Speakers at a Bangkok summit unveil the promise of technology and hint at how far Thailand still has to go
The Singularity U Thailand Summit 2018, which took place in Bangkok this week, has once again highlighted the importance of new technologies in long-range national development. There were two notable speakers. David Hunt discussed the future of agriculture and Vivienne Ming addressed artificial intelligence.
According to Hunt – a faculty member at Singularity University and co-founder of Cainthus, a company focusing on the digital-isation of agricultural practices – about 40 per cent of the Thai population still works in the farm sector today. And their future hinges on how soon and effectively they adopt new technologies to stay competitive. For owners of small and medium-sized farms, the only option for survival is to compete on quality of produce while the giant multinationals focus on pricing, taking advantage of economies of scale.
With the world no longer facing a genuine shortage of food, nutrigenomics – the interaction of nutrition and genes, especially for the prevention or treatment of diseases – is one promising technology for the farm sector.
Obesity has become a chronic problem in some countries, so the question is what types of food should be produced to address the issue. At present, the world’s food supply chain mainly concentrates on quantity, not quality, thus contributing to the global trend towards obesity.
To maintain a significant sector growing crucial crops such as rice and our international competitiveness, Thailand needs to adopt new technologies and enhance the quality of its produce.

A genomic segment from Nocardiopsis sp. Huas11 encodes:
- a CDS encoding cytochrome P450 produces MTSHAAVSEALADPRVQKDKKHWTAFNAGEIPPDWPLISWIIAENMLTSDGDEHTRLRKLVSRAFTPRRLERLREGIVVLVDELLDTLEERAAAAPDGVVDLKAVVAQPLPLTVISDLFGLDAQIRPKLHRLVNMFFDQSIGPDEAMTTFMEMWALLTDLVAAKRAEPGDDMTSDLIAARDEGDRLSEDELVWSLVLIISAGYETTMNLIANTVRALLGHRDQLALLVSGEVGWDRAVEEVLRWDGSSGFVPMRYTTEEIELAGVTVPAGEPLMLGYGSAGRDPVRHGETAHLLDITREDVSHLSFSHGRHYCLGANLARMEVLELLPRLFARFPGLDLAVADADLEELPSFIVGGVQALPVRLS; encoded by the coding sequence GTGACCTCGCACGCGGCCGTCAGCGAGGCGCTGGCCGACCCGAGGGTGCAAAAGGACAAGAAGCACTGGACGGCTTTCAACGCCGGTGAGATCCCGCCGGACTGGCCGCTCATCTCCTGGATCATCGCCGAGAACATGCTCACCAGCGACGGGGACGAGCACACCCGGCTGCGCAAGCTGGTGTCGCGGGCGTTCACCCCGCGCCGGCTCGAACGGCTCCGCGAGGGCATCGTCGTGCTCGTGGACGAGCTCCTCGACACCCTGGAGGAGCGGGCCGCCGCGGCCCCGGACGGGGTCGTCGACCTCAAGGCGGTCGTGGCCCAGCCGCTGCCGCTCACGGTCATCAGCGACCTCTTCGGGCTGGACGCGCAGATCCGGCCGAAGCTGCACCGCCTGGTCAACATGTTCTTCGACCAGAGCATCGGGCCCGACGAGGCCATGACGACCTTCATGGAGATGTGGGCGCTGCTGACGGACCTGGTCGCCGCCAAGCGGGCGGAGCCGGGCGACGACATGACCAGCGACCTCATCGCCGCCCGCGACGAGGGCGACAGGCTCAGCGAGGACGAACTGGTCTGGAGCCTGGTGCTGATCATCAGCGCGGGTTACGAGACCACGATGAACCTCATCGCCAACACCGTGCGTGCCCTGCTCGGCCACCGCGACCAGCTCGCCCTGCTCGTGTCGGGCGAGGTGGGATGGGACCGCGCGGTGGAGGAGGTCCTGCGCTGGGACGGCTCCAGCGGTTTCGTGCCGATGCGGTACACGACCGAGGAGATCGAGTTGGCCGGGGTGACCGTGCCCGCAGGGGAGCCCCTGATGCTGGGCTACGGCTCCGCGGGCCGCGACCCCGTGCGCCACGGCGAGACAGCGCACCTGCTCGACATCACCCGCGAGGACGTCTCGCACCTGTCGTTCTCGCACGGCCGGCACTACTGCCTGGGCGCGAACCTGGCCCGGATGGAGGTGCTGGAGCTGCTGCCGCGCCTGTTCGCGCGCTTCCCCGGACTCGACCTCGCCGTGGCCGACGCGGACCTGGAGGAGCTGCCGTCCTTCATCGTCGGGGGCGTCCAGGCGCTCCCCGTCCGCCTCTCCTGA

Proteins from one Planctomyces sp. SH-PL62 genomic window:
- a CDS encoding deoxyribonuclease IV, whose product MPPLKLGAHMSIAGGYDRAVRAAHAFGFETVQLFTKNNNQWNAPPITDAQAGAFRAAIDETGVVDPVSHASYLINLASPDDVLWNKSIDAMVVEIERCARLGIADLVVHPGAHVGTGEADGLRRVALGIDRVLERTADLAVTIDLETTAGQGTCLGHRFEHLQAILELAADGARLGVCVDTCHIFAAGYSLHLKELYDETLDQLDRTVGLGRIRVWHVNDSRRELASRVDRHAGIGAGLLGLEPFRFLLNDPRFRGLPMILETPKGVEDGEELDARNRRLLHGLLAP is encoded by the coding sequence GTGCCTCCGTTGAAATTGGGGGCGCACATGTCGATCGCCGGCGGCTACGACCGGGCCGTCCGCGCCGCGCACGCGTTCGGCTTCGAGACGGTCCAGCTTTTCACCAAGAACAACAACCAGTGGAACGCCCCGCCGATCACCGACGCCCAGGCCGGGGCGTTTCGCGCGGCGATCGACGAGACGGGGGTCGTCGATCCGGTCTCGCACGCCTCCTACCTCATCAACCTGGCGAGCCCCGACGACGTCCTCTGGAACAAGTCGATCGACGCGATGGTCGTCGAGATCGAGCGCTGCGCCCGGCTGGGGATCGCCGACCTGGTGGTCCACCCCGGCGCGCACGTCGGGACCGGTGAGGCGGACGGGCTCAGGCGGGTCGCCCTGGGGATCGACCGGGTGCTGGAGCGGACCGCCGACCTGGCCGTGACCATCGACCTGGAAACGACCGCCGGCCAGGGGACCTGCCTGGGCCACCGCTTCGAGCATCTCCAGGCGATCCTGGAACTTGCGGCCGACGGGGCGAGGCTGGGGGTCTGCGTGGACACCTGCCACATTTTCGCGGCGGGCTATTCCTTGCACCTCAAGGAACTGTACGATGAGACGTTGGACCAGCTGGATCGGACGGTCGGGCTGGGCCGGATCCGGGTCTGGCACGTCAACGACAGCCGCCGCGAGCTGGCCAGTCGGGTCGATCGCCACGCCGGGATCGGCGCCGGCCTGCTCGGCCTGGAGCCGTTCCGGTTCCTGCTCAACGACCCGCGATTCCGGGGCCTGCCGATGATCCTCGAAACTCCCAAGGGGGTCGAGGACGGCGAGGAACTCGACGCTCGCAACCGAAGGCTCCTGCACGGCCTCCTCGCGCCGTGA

The livestock sector similarly faces a challenge with technology boosting productivity and farmer competitiveness. With the largest dairy-cow sector in Southeast Asia, Thailand will benefit from using smart cameras and sensors in the management of dairy barns.
Closed-circuit TV cameras can be installed to monitor the cows while sensors control the temperature, humidity, level of ammonia and other factors. With artificial intelligence (AI) cameras, every cow can be accurately identified multiple times a day so the farmers are aware of their eating and drinking habits and general condition. Such data tell the farmer whether any intervention is required.
The same technology is applicable to farmed pigs, poultry and fish – able to increase productivity and take advantage of nutrigenomics to improve the quality of our food and respond to the problem of improper diets.
Ming – a theoretical neuro-scientist and entrepreneur and co-founder of Socos Labs – said she uses AI to better people’s lives, but suggested that machines will not “take over the world”, but rather work with humans to transform the economy.
AI can now, for example, read a complicated non-disclosure contract far more efficiently than a human lawyer. It’s been measured at 95 per cent accuracy compared to the lawyer’s 88 per cent. And the AI can do so in far less time.
A human-machine partnership is emerging to take advantage of new technologies as humans delegate routine and repetitive work, including robotic coding, to machines while focusing on more creative and exploratory work.
The cognitive neuroscience field has been advancing markedly, and in 20 years’ time the era of augmented intelligence is likely to be dawning. At that point the workforce, job recruiting, parenting and schooling will be transformed in unprecedented ways as we create jobs whose pre-qualifications would likely include growth-mindset and resilience.
For Thailand, education reform as we know it will, at the least, not match the new requirements and reality driven by today’s digital and other key technologies.